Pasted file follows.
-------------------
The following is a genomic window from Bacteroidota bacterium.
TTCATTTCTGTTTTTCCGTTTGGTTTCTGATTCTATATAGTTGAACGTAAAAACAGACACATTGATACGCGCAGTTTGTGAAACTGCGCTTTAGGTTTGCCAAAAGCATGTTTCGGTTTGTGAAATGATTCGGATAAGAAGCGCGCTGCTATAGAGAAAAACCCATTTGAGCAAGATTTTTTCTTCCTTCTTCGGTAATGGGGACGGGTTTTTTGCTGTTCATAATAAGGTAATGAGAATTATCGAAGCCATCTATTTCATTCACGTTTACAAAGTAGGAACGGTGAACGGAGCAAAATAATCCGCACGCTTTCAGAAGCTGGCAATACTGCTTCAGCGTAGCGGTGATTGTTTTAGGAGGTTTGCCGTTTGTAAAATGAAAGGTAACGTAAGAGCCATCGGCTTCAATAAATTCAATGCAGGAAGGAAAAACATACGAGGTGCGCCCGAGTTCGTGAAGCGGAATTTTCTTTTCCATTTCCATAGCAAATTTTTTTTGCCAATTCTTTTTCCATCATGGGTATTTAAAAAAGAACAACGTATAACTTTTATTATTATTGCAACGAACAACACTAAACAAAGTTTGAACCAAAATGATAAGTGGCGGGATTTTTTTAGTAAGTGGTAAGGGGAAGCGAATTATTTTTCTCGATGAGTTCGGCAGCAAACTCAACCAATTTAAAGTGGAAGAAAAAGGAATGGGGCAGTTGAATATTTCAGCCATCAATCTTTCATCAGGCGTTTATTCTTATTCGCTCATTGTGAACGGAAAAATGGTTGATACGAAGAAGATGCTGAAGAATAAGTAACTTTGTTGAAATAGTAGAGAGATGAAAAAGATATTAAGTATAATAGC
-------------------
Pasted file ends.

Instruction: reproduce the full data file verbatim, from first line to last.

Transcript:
The following is a genomic window from Bacteroidota bacterium.
TTCATTTCTGTTTTTCCGTTTGGTTTCTGATTCTATATAGTTGAACGTAAAAACAGACACATTGATACGCGCAGTTTGTGAAACTGCGCTTTAGGTTTGCCAAAAGCATGTTTCGGTTTGTGAAATGATTCGGATAAGAAGCGCGCTGCTATAGAGAAAAACCCATTTGAGCAAGATTTTTTCTTCCTTCTTCGGTAATGGGGACGGGTTTTTTGCTGTTCATAATAAGGTAATGAGAATTATCGAAGCCATCTATTTCATTCACGTTTACAAAGTAGGAACGGTGAACGGAGCAAAATAATCCGCACGCTTTCAGAAGCTGGCAATACTGCTTCAGCGTAGCGGTGATTGTTTTAGGAGGTTTGCCGTTTGTAAAATGAAAGGTAACGTAAGAGCCATCGGCTTCAATAAATTCAATGCAGGAAGGAAAAACATACGAGGTGCGCCCGAGTTCGTGAAGCGGAATTTTCTTTTCCATTTCCATAGCAAATTTTTTTTGCCAATTCTTTTTCCATCATGGGTATTTAAAAAAGAACAACGTATAACTTTTATTATTATTGCAACGAACAACACTAAACAAAGTTTGAACCAAAATGATAAGTGGCGGGATTTTTTTAGTAAGTGGTAAGGGGAAGCGAATTATTTTTCTCGATGAGTTCGGCAGCAAACTCAACCAATTTAAAGTGGAAGAAAAAGGAATGGGGCAGTTGAATATTTCAGCCATCAATCTTTCATCAGGCGTTTATTCTTATTCGCTCATTGTGAACGGAAAAATGGTTGATACGAAGAAGATGCTGAAGAATAAGTAACTTTGTTGAAATAGTAGAGAGATGAAAAAGATATTAAGTATAATAGC